Blavatsky Collected Writings Volume 9 Page 399


[The Path, New York, Vol. III, No. 3, June, 1888, pp. 98-99]

To the Editor of The Path:

In the May number of your valuable journal [Vol. III], on page 60, we read:

With much deference we venture to invite the attention of Lucifer to the grave etymological objections to its definition of pentacle as a six-pointed star.

The attention of our benevolent corrector is invited to Webster’s Complete Dictionary of the English Language, thoroughly revised and improved by Chauncey A. Goodrich, D.D., L.L., D., late Professor of Yale College, and Noah Porter, D.D., Professor of Moral Philosophy and Metaphysics in Yale College, assisted by Dr. C. A. F. Mahn of Berlin and others. New edition of 1880, etc., etc., London.
At the word “Pentacle,” we read as follows:

Pentacle—a figure composed of two equilateral triangles, intersecting so as to form a SIX-pointed star, used in ornamental art, and also with superstitious import by the astrologers, etc.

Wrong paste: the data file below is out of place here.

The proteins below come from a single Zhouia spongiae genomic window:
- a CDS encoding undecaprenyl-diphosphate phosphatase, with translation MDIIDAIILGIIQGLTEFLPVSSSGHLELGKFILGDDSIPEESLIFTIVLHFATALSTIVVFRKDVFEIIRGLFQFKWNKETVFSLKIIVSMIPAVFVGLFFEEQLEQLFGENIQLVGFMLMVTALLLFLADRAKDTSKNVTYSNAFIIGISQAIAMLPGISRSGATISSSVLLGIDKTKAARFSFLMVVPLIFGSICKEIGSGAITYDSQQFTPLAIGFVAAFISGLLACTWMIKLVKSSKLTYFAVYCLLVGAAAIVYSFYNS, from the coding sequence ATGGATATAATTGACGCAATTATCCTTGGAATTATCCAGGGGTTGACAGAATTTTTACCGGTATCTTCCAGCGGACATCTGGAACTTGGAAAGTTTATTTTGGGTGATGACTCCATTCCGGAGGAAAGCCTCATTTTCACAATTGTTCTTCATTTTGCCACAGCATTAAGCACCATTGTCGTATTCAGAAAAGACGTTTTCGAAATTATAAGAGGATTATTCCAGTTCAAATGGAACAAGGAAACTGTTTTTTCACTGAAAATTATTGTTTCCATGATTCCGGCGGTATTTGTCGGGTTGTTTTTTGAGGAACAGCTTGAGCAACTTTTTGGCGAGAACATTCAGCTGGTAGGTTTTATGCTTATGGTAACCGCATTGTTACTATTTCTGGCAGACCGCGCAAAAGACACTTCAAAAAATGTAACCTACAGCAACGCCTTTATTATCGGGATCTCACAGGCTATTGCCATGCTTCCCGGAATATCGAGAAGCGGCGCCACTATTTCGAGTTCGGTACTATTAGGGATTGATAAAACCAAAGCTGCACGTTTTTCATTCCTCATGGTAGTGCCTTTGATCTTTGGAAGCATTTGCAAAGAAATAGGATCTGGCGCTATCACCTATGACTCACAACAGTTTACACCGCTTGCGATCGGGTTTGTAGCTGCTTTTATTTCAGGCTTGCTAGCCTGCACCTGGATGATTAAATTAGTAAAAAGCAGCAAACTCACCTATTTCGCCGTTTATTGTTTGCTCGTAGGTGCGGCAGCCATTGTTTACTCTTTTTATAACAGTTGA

This (Fairholt’s) definition is preceded by saying that pentacle is a word from Greek PENTE, five—which every school boy knows. But pente or five has nothing to do with the word pentacle, which Éliphas Lévi, as all Frenchmen and Kabalists, spells pantacle (with an a and not with an e), and which is more correct than the English and less puzzling. For, with as much “deference” as shown by The Path to Lucifer, Lucifer ventures to point out to The Path that, according to old Kabalistic phraseology, a pantacle is “any magic figure intended to produce results.”
Therefore if anyone is to be taken to task for overlooking “the grave etymological objections to the definition of pentacle as a six-pointed star,” it is the great Professors who have just revised Webster’s Dictionary, and not Lucifer. Our corrector has evidently confused Pentagon with pentacle. “Errare humanum est.”

Page 400

Meanwhile, as Lucifer was already laughed at for this supposed error by some readers of The Path, the latter will not, it is hoped, refuse to insert these few words at its earliest convenience, and thus justify its colleague from such an uncalled-for charge of blunder and ignorance. Let us correct each other’s mistakes and errors, by all means; but let us also be fair to each other.
LONDON, May 21, 1888